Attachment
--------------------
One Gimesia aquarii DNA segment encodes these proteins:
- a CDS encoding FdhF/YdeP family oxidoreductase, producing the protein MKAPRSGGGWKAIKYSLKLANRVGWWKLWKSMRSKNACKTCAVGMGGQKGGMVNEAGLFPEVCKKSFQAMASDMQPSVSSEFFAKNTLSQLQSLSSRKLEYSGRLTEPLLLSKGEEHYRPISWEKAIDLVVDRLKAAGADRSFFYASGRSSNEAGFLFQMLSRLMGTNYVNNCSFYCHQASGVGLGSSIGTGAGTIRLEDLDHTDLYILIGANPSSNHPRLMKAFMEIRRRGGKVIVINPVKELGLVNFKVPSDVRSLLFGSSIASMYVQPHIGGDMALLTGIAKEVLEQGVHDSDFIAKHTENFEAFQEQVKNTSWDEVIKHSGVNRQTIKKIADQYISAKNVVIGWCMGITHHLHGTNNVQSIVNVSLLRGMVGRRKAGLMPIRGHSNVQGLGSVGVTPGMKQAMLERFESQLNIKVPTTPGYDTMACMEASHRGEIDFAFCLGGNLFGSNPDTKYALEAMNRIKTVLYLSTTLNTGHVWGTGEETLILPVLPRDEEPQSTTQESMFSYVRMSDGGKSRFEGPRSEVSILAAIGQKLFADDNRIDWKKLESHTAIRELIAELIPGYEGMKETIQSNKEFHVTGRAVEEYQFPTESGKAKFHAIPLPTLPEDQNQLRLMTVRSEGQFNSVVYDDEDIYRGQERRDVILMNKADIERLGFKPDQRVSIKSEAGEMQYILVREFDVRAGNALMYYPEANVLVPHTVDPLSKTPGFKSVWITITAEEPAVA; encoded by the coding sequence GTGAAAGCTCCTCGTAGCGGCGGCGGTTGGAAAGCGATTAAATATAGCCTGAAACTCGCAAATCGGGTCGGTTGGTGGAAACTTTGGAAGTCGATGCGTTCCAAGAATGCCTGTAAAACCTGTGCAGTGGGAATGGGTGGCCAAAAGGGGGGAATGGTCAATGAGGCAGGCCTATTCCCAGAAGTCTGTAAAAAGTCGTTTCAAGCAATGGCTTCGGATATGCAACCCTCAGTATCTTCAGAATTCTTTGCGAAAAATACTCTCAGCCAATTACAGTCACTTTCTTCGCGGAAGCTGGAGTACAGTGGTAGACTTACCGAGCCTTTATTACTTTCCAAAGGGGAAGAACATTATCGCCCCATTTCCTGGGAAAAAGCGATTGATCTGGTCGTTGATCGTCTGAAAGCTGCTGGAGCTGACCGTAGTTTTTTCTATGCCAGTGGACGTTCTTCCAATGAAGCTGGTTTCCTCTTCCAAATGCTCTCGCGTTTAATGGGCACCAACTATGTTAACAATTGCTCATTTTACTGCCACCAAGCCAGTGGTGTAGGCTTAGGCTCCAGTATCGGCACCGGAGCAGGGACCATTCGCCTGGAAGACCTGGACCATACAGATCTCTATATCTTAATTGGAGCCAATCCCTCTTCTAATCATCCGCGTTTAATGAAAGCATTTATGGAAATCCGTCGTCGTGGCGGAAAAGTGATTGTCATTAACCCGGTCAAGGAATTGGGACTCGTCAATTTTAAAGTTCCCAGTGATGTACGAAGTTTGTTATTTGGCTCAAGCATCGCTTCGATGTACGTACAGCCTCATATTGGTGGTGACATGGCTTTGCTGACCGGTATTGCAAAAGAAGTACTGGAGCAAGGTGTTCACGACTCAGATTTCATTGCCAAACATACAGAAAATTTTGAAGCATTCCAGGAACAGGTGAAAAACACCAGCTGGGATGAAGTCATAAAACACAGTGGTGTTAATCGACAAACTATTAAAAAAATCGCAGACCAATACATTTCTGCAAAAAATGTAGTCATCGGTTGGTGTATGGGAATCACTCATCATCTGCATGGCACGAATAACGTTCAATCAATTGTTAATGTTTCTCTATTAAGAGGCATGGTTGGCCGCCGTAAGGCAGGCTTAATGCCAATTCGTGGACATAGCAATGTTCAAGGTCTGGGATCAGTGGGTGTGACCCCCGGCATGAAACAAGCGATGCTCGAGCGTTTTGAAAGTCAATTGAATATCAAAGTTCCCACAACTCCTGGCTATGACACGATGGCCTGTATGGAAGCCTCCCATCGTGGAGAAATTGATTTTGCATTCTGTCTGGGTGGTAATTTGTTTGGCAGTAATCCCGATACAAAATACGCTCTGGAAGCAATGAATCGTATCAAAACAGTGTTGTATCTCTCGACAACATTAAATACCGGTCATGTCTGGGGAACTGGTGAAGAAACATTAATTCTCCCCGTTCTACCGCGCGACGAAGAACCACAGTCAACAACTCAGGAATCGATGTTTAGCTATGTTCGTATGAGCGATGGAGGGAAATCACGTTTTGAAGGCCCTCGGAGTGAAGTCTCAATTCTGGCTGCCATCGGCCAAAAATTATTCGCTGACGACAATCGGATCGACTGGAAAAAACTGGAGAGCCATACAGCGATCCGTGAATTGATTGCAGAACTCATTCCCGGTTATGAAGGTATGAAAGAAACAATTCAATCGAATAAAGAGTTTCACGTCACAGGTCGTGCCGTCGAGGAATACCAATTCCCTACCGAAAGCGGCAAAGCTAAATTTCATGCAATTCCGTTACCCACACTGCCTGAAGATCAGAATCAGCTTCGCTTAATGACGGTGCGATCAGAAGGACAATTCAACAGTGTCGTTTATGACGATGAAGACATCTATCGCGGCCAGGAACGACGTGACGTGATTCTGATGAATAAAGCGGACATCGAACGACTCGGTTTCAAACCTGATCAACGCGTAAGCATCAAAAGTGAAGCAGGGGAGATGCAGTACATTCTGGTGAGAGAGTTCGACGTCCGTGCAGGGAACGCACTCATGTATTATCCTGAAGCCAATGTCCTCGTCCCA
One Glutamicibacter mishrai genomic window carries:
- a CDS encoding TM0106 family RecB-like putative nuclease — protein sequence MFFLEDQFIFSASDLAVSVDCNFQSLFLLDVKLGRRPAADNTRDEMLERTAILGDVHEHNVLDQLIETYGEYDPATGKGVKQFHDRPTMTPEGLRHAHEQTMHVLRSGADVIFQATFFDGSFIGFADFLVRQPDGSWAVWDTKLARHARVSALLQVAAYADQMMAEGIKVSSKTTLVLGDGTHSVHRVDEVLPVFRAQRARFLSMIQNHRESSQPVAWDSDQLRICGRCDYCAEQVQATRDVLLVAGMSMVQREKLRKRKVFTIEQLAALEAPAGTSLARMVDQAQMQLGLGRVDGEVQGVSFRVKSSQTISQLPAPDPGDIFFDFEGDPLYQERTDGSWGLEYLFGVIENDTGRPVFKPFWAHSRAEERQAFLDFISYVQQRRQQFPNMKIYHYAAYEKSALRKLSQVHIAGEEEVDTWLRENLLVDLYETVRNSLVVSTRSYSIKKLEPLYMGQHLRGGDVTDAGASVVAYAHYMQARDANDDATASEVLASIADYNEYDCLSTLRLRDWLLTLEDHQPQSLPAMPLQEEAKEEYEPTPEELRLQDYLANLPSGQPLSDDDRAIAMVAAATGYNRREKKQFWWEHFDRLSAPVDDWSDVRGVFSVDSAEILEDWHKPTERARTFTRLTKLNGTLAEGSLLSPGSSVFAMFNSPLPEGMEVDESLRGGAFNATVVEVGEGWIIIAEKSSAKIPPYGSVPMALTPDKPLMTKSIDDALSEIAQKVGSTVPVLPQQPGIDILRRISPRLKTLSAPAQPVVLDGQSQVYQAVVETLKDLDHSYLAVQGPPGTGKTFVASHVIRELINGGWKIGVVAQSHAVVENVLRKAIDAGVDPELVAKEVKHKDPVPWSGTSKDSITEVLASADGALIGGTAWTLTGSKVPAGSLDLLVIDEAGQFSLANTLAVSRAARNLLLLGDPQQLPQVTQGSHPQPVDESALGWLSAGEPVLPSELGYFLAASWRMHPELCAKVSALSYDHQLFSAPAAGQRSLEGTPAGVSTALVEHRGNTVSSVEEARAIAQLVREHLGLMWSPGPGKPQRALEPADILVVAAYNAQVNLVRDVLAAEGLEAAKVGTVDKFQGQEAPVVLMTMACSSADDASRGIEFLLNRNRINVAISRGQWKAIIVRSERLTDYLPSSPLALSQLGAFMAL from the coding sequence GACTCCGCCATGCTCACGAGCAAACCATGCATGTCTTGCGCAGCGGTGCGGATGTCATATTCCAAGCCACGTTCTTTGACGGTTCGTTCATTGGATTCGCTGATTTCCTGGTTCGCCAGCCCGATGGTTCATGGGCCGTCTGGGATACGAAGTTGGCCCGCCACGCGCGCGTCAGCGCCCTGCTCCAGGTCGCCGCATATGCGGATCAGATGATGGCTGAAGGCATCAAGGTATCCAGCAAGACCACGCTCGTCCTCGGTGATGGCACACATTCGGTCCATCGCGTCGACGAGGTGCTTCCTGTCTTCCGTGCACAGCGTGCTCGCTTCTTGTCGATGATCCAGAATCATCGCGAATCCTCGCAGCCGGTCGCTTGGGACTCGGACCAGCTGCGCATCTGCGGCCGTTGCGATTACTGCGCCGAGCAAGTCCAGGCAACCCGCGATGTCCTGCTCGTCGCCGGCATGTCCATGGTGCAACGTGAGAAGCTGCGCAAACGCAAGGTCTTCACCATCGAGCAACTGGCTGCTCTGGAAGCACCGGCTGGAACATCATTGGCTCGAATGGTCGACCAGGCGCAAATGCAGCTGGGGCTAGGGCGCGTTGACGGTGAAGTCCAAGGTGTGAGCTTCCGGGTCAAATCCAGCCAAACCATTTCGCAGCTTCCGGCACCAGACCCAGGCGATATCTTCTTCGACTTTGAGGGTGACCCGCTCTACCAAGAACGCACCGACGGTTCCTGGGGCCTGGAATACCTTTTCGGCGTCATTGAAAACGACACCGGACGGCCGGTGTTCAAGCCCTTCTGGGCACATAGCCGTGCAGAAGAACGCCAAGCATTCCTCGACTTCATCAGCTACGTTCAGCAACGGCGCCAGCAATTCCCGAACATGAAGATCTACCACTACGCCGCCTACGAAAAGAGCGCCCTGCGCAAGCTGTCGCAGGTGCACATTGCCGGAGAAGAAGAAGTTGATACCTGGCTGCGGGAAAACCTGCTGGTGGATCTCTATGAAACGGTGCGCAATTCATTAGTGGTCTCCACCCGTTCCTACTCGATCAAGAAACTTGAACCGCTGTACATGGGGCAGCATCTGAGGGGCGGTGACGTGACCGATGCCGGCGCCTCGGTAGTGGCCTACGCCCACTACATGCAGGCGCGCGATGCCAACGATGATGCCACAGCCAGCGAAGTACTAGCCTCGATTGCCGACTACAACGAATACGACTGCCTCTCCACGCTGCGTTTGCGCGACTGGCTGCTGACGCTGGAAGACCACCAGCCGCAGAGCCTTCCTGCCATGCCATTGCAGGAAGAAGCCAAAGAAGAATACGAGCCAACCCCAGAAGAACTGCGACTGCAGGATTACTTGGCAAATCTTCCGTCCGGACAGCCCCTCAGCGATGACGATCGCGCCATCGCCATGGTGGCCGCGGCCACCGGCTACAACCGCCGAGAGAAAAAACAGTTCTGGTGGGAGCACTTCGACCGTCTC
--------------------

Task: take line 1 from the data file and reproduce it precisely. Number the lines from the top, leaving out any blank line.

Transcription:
One Gimesia aquarii DNA segment encodes these proteins: